Fight Against Invaders (1965)

Hi all, Nate here, back with another installment in my occasion series on Movies from Nations We Americans Love to Hate. In this case, China, our favorite scary boogieman who lurks in the shadows to steal our God-given superpower status by flooding us with cheap consumer electronics and poorly-stitched t-shirts. Our film concerns the bloody Korean War in the early 1950s which pitted the honorable and valiant Chinese Army and their Nork brothers against the decadent imperialist Americans and their bootlicking South Korean lackeys. While many movies have been made that showed this war from the American side, this is the first film from the Chinese perspective that Iíve seen, and itís always a treat to see opposing angles of something as naturally fraught with differences of opinion as a war. Plus, this print from 1965 is simply gorgeous and will make for great screen caps.

A technical note: I donít speak/read Chinese and there are no subtitles or dubs. Therefore, I am making half of this review up based on what it looks like is happening on screen. Pretty typical for me :).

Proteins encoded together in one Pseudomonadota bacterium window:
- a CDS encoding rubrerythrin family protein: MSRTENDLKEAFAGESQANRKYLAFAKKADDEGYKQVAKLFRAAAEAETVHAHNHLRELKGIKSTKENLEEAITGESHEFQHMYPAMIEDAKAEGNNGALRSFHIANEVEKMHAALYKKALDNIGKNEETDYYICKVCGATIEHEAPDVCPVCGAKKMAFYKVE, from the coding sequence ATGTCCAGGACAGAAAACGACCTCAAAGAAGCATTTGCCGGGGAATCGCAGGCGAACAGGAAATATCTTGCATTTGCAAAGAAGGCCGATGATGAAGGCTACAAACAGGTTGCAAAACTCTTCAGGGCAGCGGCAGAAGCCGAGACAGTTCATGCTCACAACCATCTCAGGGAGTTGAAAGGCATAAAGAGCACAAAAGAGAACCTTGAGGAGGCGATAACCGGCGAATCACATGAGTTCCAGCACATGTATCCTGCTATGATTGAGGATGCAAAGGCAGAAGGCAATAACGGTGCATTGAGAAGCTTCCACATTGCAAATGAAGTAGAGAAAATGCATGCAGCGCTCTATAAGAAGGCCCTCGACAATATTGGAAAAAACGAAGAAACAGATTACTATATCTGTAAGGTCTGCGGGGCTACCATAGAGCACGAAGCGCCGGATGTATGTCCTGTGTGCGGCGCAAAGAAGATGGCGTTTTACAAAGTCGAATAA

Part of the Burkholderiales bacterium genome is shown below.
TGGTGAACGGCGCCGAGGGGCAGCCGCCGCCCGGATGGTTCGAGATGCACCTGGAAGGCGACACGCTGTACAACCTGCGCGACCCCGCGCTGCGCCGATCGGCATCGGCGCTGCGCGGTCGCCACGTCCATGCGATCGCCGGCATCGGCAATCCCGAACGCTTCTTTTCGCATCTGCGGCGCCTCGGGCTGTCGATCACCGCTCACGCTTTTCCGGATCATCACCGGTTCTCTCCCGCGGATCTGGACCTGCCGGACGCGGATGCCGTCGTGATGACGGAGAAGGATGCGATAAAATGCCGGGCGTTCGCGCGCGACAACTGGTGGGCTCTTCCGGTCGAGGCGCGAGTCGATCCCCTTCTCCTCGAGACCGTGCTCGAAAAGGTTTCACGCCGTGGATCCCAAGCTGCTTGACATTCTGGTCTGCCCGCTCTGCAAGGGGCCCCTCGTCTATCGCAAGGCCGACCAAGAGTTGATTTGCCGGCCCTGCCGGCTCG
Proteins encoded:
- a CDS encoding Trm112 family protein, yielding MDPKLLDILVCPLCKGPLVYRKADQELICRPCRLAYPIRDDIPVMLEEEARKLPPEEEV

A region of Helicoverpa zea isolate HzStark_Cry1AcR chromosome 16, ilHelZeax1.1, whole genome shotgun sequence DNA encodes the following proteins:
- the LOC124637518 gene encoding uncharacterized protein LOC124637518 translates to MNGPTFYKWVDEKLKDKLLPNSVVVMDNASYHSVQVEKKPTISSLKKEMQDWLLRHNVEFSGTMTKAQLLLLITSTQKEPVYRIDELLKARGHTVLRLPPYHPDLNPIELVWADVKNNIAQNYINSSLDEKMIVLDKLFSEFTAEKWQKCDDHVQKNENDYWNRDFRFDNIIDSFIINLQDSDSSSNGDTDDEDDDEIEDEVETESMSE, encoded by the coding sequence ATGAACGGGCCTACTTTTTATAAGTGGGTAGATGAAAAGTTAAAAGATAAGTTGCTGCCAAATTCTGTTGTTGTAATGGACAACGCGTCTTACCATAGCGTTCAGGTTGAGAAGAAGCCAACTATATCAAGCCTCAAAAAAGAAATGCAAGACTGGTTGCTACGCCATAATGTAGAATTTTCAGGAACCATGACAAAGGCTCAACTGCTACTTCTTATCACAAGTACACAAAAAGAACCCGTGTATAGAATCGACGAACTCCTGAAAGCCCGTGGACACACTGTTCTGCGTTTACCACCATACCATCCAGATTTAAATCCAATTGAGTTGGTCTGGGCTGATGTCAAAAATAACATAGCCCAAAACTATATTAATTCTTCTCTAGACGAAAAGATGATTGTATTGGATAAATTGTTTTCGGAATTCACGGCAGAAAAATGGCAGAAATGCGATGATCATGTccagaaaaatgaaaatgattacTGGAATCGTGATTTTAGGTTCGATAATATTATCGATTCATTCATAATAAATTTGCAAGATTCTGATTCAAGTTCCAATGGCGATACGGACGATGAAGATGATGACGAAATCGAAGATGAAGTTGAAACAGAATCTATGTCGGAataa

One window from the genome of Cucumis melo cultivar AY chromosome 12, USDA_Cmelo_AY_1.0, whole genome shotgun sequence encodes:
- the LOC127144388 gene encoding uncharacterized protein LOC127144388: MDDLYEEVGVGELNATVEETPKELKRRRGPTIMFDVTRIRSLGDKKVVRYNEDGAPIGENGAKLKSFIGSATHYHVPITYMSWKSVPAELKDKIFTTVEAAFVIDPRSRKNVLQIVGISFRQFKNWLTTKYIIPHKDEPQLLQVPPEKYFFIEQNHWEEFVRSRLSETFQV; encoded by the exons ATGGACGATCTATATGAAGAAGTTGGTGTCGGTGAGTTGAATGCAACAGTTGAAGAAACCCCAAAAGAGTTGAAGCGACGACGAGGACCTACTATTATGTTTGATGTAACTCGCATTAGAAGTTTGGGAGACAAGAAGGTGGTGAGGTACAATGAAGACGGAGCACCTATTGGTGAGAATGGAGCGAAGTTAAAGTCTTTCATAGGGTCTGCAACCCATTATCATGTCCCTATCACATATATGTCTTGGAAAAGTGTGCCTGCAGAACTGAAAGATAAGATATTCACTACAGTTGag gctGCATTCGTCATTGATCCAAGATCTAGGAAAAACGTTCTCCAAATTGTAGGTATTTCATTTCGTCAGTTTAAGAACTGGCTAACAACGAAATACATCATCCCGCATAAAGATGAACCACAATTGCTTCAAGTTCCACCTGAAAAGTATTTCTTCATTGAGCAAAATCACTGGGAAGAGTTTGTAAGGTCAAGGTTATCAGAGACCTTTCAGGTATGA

So our heroes are all Chinese soldiers of various ranks and food ration levels, all strapping young men with perfect hair and easy smiles, dressed in those fabulous Chairman Mao fatigues with the soft caps. They are emotional, they are dedicated, they are loyal to their country and their political system and prone to monologuing about their love of state and party, and they are all miraculously clean-shaven despite the wartime perils, much like the corn-fed aw-shucks GIs that you see in American war movies of the same era. These sorts of depictions of frontline soldiers as morally upstanding flag-bearers with brilliant white teeth are standard for war movies from every nation in the early years of mass cinema. It wasnít until the disillusionment and daily grind of the Vietnam era that movies began to show soldiers in combat as they often are, scared kids who donít want to be there and just want to make it home alive.

Fresh-faced infantryman.

Helping out the local farmers, such nice boys.